Rickie Lee Jones is a pure artist. She’s not a dyed-in-the-wool jazzer, though improvisation is an important part of what she does (more than many jazz singers I’ve heard). She’s part poet, part beatnik. She’s part coquette and part of her just tells what she observes in life.
(Art... n’est pas?)
What she really is, is just Rickie Lee Jones. Period. She has a sound and an approach that is all her own, whether it’s a jazz standard — of which she’s recorded many — a folksy song, a ballad, or whether she chooses to rock out. Her vocals can run from the softest ebb to a flowing scream. It’s identifiable and its heartfelt and it’s hip. Like Bille was. Like Carmen. And like Abbey. She’s not in their footsteps, but she came from the same stuff, where expression and getting the point across is fundamental.
At a concert in Albany, NY, on June 20 at The Egg (One can never grow tired of that venue under the direction of the eclectic and esteemed Peter Lesser), Jones was superb. The songs, some that her loyal followers know well and most from The Evening of My Best Day , her latest CD, were delivered in a fashion far more electric and exciting than how they were recorded. They were even different, at times than her January performance at the Calvin Theater in Northampton, Mass., due to how she approached them vocally, different accents, different slides of her voice, different nuance.
That, boys and girls, is an artist.
And the music covered a lot of ground. Her opener, “Hi-Lil-Li, Hi-Lo” was a girlish, yet in her hands sensual, ballad. Her voice is expressive, sliding up and down scales, but also taking on characteristics from conversational to cute to raucous. “Ugly Man,” her portrayal of President Bush, is a sweet tune with soft jazz elements that almost belies the message. (She didn’t perform her skewering of the Patriot Act, “Tell Somebody,” which preached, pleaded and prodded the audience in January. Perhaps because it was her last U.S. concert for a while, as she was about to go to Europe for a series of gigs including some on a bill with guitar wizard Bill Frisell).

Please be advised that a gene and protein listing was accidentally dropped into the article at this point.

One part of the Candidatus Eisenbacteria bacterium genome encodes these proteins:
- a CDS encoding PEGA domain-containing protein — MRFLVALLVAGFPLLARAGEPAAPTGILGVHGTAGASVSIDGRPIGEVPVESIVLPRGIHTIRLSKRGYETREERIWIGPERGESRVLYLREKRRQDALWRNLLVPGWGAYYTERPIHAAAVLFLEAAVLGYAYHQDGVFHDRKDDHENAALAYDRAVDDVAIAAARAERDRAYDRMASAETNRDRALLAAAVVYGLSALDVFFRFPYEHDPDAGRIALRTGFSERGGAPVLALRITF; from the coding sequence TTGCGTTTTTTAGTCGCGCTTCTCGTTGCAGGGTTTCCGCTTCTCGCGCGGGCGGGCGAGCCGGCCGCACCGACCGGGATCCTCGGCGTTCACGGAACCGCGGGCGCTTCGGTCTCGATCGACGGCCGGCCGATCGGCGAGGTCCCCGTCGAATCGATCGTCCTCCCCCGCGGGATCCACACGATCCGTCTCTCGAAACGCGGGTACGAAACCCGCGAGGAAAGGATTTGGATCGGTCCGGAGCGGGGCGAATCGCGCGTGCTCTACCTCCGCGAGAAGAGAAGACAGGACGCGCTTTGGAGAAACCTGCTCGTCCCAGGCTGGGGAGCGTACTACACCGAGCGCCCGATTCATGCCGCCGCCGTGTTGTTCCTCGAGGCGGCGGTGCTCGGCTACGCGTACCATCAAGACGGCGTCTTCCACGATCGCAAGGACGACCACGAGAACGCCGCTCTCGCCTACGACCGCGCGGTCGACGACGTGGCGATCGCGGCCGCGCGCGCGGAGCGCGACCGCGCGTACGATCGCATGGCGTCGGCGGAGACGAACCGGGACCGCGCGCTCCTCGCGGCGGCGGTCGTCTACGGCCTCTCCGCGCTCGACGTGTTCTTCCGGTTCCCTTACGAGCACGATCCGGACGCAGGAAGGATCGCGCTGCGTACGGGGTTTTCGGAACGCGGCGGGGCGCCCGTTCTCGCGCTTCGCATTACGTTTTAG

“Bitchenostrophy" had a distinct Latin jazz feel that kicked into an even deeper jazz feel. And speaking of jazz, “On the Street Where You Live” was straight 4/4 jazz, in which she let the band swing for a while before she even jumped in. And each time she sang a verse, the phrasing was different, toying with the rhythm. Cassandra Wilson would have been proud.
“Sailor Song” and “A Tree in Allenford” were typical of her introspective storytelling. Gentle, yet poignant. And utterly poetic and musical. And other songs could be soft, then kick into a different mood or scene, and back to soft. Not confusing. Interesting. Like “Mink Coat at the Bus Stop” that jumps from funky blues to a soft observation that “everyone needs love and understanding,” and back again.
People loved standards like “Weasel and White Boy Cool,” and “Last Chance Texaco.” Her segue to the piano bench, where she played exquisite versions of “The Magazine” and “Coolsville,” was sublime, showing her at her most theatrical... emotive and animated.
She even played the bulk of the band’s guitar work through the evening in the absence of longtime colleague Sal Bernardi, who didn’t make The Egg, but played The Calvin a few months earlier.
Rickie Lee Jones is a singer of indomitable artistic spirit and expression. Don’t think genre. Just enjoy her for what she is: a superb talent who has the ability to generate ideas with genuine feeling and emotion. She puts it across in a style that is all her own. And she gathers fans — not in “pop” multitudes, but in enough numbers that shows there is strength in ART, even during times when it appears most think that three-letter word is a four-letter word, and wouldn’t know it if it walked up to them and bit them in the a-s-s.
Visit Rickie Lee Jones on the web at www.rickieleejones.com .